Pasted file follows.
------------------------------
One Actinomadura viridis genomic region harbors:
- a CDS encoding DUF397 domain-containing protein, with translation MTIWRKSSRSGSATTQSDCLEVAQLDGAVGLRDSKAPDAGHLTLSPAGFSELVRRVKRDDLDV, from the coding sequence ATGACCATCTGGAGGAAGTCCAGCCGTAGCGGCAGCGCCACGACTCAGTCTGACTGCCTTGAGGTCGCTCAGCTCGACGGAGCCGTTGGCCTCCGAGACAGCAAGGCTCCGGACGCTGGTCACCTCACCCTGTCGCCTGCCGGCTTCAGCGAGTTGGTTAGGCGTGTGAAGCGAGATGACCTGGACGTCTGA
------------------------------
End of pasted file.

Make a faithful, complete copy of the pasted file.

One Actinomadura viridis genomic region harbors:
- a CDS encoding DUF397 domain-containing protein, with translation MTIWRKSSRSGSATTQSDCLEVAQLDGAVGLRDSKAPDAGHLTLSPAGFSELVRRVKRDDLDV, from the coding sequence ATGACCATCTGGAGGAAGTCCAGCCGTAGCGGCAGCGCCACGACTCAGTCTGACTGCCTTGAGGTCGCTCAGCTCGACGGAGCCGTTGGCCTCCGAGACAGCAAGGCTCCGGACGCTGGTCACCTCACCCTGTCGCCTGCCGGCTTCAGCGAGTTGGTTAGGCGTGTGAAGCGAGATGACCTGGACGTCTGA